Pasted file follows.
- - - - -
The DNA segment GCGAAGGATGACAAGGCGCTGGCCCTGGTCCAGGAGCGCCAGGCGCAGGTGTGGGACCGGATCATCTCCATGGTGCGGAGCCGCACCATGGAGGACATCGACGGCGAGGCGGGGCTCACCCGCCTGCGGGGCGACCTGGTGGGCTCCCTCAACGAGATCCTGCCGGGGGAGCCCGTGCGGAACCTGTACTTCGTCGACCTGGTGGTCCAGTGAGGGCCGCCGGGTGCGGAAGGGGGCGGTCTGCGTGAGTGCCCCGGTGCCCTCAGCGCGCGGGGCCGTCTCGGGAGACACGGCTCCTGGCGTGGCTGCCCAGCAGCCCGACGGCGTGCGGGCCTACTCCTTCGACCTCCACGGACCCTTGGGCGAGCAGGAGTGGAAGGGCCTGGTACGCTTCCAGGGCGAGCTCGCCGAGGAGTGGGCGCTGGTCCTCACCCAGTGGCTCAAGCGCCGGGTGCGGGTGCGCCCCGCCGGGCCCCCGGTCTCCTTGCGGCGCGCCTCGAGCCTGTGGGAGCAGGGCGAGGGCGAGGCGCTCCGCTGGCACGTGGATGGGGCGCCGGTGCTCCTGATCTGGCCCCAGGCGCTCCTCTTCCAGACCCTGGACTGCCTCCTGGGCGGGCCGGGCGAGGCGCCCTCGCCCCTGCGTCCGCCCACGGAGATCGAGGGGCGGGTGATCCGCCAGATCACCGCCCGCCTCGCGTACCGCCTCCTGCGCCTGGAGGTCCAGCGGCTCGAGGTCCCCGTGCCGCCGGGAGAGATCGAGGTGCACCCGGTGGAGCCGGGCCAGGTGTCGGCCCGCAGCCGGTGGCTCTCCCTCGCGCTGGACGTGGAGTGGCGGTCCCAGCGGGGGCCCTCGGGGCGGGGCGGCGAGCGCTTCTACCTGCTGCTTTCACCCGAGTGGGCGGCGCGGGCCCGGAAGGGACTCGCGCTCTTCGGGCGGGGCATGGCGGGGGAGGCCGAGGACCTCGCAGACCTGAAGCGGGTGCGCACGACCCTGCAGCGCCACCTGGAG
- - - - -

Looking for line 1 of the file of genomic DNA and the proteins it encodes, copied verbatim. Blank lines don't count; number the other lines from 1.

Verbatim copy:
The DNA segment GCGAAGGATGACAAGGCGCTGGCCCTGGTCCAGGAGCGCCAGGCGCAGGTGTGGGACCGGATCATCTCCATGGTGCGGAGCCGCACCATGGAGGACATCGACGGCGAGGCGGGGCTCACCCGCCTGCGGGGCGACCTGGTGGGCTCCCTCAACGAGATCCTGCCGGGGGAGCCCGTGCGGAACCTGTACTTCGTCGACCTGGTGGTCCAGTGAGGGCCGCCGGGTGCGGAAGGGGGCGGTCTGCGTGAGTGCCCCGGTGCCCTCAGCGCGCGGGGCCGTCTCGGGAGACACGGCTCCTGGCGTGGCTGCCCAGCAGCCCGACGGCGTGCGGGCCTACTCCTTCGACCTCCACGGACCCTTGGGCGAGCAGGAGTGGAAGGGCCTGGTACGCTTCCAGGGCGAGCTCGCCGAGGAGTGGGCGCTGGTCCTCACCCAGTGGCTCAAGCGCCGGGTGCGGGTGCGCCCCGCCGGGCCCCCGGTCTCCTTGCGGCGCGCCTCGAGCCTGTGGGAGCAGGGCGAGGGCGAGGCGCTCCGCTGGCACGTGGATGGGGCGCCGGTGCTCCTGATCTGGCCCCAGGCGCTCCTCTTCCAGACCCTGGACTGCCTCCTGGGCGGGCCGGGCGAGGCGCCCTCGCCCCTGCGTCCGCCCACGGAGATCGAGGGGCGGGTGATCCGCCAGATCACCGCCCGCCTCGCGTACCGCCTCCTGCGCCTGGAGGTCCAGCGGCTCGAGGTCCCCGTGCCGCCGGGAGAGATCGAGGTGCACCCGGTGGAGCCGGGCCAGGTGTCGGCCCGCAGCCGGTGGCTCTCCCTCGCGCTGGACGTGGAGTGGCGGTCCCAGCGGGGGCCCTCGGGGCGGGGCGGCGAGCGCTTCTACCTGCTGCTTTCACCCGAGTGGGCGGCGCGGGCCCGGAAGGGACTCGCGCTCTTCGGGCGGGGCATGGCGGGGGAGGCCGAGGACCTCGCAGACCTGAAGCGGGTGCGCACGACCCTGCAGCGCCACCTGGAG